The world should be on high alert for the return of avian influenza amid signs that a mutant strain of the deadly virus is spreading in Asia, the United Nations has warned.
The variant virus, known as H5N1– 188.8.131.52, has appeared in Vietnam and China and is able to sidestep the defences provided by vaccines.
Virus circulation in Vietnam poses a direct threat to Cambodia, Thailand and Malaysia as well as endangering Korea and Japan. Wild bird migration can also spread the virus to other continents, the United Nations' Food and Agriculture Organisation chief veterinary officer Juan Lubroth has said.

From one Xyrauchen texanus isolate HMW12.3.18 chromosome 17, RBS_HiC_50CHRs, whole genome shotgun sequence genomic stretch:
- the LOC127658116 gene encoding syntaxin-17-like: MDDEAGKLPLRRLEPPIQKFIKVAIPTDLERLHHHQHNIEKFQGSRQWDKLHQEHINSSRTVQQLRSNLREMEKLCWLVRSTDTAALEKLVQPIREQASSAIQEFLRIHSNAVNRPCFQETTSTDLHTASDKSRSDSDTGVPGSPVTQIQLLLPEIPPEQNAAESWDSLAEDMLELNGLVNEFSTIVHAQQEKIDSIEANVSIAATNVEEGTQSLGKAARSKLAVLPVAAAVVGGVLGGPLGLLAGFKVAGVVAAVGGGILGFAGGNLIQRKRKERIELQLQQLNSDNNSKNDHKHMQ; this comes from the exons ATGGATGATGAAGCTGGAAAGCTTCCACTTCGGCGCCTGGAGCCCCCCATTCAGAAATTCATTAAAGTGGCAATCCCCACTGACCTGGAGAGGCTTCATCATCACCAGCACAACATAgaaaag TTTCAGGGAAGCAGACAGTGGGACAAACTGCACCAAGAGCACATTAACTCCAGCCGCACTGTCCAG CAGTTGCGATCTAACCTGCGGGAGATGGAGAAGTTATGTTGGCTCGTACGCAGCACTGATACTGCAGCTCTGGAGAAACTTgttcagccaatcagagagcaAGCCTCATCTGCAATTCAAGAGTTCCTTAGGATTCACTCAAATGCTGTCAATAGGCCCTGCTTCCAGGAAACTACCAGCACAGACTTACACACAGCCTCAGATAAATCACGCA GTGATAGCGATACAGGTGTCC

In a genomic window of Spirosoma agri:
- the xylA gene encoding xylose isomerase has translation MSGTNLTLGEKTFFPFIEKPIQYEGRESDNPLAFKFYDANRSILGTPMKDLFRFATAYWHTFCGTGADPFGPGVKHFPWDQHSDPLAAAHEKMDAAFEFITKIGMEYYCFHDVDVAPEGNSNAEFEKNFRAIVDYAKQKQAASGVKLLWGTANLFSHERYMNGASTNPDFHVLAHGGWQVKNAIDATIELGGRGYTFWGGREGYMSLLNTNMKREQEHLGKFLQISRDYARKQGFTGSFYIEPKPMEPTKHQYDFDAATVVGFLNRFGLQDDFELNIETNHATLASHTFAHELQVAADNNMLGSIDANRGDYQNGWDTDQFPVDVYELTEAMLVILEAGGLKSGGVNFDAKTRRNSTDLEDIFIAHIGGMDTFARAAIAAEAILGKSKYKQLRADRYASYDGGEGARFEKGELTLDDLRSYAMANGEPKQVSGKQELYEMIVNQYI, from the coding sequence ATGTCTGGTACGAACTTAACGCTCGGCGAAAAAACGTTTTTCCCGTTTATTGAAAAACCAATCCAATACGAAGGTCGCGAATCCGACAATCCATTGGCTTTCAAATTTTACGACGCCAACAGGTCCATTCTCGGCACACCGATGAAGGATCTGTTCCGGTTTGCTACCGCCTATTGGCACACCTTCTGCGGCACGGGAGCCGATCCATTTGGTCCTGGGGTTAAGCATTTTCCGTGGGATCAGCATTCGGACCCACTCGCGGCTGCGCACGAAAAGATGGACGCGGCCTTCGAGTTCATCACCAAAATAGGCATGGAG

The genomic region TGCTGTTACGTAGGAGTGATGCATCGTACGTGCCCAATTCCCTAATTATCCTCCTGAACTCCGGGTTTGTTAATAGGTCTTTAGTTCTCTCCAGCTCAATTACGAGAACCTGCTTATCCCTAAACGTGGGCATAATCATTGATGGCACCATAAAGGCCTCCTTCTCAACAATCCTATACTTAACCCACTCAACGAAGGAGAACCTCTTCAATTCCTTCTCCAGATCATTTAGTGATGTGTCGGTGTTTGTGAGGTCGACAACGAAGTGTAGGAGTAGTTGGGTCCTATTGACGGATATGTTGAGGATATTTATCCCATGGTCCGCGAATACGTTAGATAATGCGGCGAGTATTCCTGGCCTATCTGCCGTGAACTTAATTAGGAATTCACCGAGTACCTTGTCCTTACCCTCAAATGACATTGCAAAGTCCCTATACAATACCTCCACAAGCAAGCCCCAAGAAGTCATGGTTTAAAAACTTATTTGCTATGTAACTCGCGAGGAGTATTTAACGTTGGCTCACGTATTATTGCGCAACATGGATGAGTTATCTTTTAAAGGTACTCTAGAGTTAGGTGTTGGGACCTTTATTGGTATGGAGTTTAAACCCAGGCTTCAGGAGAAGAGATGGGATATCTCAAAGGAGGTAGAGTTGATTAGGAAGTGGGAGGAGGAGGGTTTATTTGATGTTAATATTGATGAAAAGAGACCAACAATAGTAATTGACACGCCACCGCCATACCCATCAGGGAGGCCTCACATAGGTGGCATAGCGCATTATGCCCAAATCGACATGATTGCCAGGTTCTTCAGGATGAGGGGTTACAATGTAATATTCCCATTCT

"Wild birds may introduce the virus, but peoples' actions in poultry production and marketing spread it. Preparedness and surveillance remain essential. This is no time for complacency. No one can let their guard down with H5N1."
The H5N1 virus has infected 565 people since it first appeared in 2003, killing, according to World Health Organization.
The latest death occurred earlier this month in Cambodia, which has registered eight cases of human infection this year – all of them fatal.
Since 2003, H5N1 has killed or forced the culling of more than 400 million domestic poultry and caused an estimated $20 billion of economic damage across the globe before it was eliminated from most of the 63 countries infected at its peak in 2006.